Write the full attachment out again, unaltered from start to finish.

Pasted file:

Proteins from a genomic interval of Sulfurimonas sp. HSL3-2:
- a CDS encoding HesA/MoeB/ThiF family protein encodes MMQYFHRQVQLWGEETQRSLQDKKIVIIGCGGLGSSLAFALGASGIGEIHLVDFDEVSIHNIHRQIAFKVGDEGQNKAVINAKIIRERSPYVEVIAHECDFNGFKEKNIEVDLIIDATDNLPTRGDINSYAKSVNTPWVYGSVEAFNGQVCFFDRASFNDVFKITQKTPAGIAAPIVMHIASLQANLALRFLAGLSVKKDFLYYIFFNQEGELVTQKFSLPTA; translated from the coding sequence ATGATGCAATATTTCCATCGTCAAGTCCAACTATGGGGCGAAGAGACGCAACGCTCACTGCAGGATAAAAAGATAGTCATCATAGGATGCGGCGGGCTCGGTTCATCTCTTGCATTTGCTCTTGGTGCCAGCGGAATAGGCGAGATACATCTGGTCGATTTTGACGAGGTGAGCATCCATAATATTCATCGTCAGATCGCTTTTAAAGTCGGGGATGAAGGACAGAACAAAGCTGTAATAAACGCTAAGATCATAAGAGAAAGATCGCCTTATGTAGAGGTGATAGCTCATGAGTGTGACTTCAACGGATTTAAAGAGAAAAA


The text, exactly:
Proteins from a genomic interval of Sulfurimonas sp. HSL3-2:
- a CDS encoding HesA/MoeB/ThiF family protein encodes MMQYFHRQVQLWGEETQRSLQDKKIVIIGCGGLGSSLAFALGASGIGEIHLVDFDEVSIHNIHRQIAFKVGDEGQNKAVINAKIIRERSPYVEVIAHECDFNGFKEKNIEVDLIIDATDNLPTRGDINSYAKSVNTPWVYGSVEAFNGQVCFFDRASFNDVFKITQKTPAGIAAPIVMHIASLQANLALRFLAGLSVKKDFLYYIFFNQEGELVTQKFSLPTA; translated from the coding sequence ATGATGCAATATTTCCATCGTCAAGTCCAACTATGGGGCGAAGAGACGCAACGCTCACTGCAGGATAAAAAGATAGTCATCATAGGATGCGGCGGGCTCGGTTCATCTCTTGCATTTGCTCTTGGTGCCAGCGGAATAGGCGAGATACATCTGGTCGATTTTGACGAGGTGAGCATCCATAATATTCATCGTCAGATCGCTTTTAAAGTCGGGGATGAAGGACAGAACAAAGCTGTAATAAACGCTAAGATCATAAGAGAAAGATCGCCTTATGTAGAGGTGATAGCTCATGAGTGTGACTTCAACGGATTTAAAGAGAAAAA